7k3's have a factory nominal chamber size of 96 cc's. If everything else about the engine is factory nominal +0.030 (that's a big if because there's lots of room for variance in there), then that engine is right at 8.144:1 which is a little on the low side. However, running the 670's would put you up around 10.4:1 which (in my opinion) would be too high for pump gas. Plus, the 670's are closed chamber heads and as such, need quite a bit of ignition advance to work well - just what you DON'T want if you're already over the limit on compression.
If your engine has been zero decked it could be up around 8.5:1 (still low).
Don't worry about "pushing" compression ratio. The truth is, changing compression alone doesn't make much difference in power output. On a street engine, it's almost never "worth" trying to push one right to the edge. The small amount of power (and I'm talking 10 hp or less) is rarely worth all the associated headaches and risk of grenading the motor.
It's very important to actually measure your chambers, and everything else about that engine, before you start in on it. The heads may have already been milled some, the block may have already been zero decked ---- all of which will have an effect on actual compression ratio.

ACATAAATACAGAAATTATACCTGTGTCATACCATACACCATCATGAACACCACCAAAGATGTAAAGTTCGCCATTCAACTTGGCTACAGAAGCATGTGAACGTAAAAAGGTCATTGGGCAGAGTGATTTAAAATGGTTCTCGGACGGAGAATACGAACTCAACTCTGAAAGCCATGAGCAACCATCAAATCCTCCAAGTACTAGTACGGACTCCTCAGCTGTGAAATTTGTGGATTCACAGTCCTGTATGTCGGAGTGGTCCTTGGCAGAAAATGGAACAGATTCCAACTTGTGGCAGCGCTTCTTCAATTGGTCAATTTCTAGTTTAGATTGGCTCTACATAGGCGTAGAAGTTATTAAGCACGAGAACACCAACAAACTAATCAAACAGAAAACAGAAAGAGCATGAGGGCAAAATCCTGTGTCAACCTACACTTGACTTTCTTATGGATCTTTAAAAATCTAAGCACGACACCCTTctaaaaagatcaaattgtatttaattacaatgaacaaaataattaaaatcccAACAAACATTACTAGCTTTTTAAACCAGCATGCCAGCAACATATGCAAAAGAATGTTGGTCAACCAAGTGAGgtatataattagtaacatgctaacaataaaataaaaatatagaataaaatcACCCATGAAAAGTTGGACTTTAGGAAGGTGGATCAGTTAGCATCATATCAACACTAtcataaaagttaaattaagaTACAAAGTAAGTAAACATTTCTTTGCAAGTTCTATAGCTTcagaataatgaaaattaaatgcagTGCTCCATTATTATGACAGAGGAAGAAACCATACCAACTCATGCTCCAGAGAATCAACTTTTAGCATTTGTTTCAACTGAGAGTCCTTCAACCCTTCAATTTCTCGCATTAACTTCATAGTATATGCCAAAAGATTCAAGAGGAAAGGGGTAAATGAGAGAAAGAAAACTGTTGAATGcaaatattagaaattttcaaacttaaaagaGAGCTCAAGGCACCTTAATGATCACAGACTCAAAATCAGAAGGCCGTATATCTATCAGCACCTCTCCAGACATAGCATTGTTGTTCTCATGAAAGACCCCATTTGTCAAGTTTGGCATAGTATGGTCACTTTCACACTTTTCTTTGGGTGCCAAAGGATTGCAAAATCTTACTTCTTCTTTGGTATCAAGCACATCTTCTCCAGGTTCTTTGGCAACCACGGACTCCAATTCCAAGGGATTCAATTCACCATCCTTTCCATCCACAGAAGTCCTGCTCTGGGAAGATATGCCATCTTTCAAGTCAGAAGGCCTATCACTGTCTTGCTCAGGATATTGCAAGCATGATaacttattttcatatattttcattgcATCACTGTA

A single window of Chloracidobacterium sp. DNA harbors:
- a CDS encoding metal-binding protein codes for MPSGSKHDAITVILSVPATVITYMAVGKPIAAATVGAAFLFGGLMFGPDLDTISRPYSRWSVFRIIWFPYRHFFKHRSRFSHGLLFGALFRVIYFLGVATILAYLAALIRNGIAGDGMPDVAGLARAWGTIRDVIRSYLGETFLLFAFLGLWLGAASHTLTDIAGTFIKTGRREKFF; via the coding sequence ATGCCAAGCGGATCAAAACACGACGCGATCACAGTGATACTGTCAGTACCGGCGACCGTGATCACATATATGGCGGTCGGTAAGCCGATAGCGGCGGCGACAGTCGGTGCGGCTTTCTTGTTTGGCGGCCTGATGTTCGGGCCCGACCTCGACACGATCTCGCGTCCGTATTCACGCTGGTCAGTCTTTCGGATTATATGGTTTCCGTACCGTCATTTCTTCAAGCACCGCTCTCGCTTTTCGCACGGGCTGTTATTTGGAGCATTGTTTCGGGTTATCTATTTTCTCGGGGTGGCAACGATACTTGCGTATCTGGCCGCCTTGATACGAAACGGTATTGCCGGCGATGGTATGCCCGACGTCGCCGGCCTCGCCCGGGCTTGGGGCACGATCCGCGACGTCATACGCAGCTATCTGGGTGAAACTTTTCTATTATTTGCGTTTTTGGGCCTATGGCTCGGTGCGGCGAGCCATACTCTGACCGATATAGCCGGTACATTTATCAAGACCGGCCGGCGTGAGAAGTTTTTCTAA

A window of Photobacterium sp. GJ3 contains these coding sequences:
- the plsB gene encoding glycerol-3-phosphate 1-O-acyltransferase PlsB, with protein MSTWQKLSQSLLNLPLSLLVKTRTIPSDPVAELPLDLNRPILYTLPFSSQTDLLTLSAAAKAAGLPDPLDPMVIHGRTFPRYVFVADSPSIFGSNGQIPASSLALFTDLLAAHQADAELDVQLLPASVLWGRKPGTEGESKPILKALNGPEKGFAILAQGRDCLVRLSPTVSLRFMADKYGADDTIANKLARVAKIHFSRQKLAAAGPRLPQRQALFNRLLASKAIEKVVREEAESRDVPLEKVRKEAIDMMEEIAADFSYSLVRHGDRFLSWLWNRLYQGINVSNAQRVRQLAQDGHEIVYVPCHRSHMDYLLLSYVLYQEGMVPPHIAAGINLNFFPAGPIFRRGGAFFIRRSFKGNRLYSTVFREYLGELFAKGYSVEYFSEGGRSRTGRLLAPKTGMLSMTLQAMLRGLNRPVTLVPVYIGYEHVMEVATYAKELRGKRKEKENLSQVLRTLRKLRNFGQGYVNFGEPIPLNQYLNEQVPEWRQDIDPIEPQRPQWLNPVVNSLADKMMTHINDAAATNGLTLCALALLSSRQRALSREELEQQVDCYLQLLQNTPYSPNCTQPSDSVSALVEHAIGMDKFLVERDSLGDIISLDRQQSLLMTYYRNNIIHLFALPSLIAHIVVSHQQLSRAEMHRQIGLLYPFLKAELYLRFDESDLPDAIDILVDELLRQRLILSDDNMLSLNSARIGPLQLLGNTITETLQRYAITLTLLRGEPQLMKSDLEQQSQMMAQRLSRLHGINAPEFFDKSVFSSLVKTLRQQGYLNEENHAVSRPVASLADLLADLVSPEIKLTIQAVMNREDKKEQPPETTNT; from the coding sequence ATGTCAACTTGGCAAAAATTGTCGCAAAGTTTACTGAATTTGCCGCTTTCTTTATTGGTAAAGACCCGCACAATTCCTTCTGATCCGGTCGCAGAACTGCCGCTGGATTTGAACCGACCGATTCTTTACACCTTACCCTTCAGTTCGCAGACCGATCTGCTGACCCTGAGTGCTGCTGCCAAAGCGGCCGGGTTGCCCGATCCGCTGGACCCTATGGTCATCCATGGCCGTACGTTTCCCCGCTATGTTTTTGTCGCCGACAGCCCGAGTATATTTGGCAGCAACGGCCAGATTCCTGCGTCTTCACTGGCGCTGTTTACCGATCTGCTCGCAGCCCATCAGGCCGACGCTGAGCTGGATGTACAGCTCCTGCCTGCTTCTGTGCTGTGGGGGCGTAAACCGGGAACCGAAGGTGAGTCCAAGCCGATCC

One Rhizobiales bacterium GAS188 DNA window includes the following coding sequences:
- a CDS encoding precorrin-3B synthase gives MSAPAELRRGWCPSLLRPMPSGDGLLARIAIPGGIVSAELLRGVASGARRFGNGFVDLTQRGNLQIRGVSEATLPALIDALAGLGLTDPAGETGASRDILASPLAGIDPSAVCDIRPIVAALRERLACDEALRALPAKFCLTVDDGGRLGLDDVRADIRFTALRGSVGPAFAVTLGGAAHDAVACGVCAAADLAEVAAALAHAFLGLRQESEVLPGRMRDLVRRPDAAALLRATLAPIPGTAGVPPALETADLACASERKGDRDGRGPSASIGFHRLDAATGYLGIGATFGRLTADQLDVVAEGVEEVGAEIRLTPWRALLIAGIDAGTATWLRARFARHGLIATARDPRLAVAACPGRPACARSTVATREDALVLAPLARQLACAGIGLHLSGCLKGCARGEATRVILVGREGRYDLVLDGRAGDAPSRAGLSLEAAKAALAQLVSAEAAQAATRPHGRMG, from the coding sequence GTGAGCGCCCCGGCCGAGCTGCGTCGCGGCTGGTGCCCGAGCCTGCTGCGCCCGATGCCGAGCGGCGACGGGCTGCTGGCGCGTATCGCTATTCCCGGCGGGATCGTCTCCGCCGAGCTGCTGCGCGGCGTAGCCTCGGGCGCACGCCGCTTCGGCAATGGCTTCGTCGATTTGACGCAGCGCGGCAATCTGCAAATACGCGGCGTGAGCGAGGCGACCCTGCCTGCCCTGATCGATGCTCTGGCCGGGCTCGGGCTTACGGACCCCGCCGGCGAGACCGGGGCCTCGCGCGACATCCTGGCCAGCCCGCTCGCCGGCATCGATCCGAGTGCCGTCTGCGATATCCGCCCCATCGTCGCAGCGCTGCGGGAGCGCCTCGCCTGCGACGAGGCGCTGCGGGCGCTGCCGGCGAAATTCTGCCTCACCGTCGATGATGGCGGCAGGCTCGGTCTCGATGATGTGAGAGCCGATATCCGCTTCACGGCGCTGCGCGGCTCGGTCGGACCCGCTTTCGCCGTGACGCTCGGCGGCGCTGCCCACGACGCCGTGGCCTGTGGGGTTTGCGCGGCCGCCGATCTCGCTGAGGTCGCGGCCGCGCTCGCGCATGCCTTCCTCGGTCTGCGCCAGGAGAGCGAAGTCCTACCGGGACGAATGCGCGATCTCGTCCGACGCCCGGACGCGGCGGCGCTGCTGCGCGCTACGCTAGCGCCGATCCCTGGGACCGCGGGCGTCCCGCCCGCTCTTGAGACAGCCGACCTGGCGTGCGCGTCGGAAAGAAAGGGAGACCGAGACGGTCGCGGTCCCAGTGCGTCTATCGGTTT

For example if those heads have been milled about .040-.045 or so and have chambers that are now 86 cc's, and the block zero decked, then it'll be at 9.150:1 which is a pretty good place to be with iron heads.
That Crower 60244 is a fairly rowdy cam for a 400 street engine. You may find it's borderline for running vacuum accessories like power brakes.
HOWEVER - let's say you were to swap out the rotating assembly, crank, rods, and pistons --- transform it into a 461 (4.25 stoke, +035 overbore) --- then with those heads and flattops you'd be at 9.1:1 (nominal deck) or 9.4:1 (zero deck), and I promise you'd have a huge smile on your face every time you stood on it
Plus, the extra inches would make that cam a lot more streetable.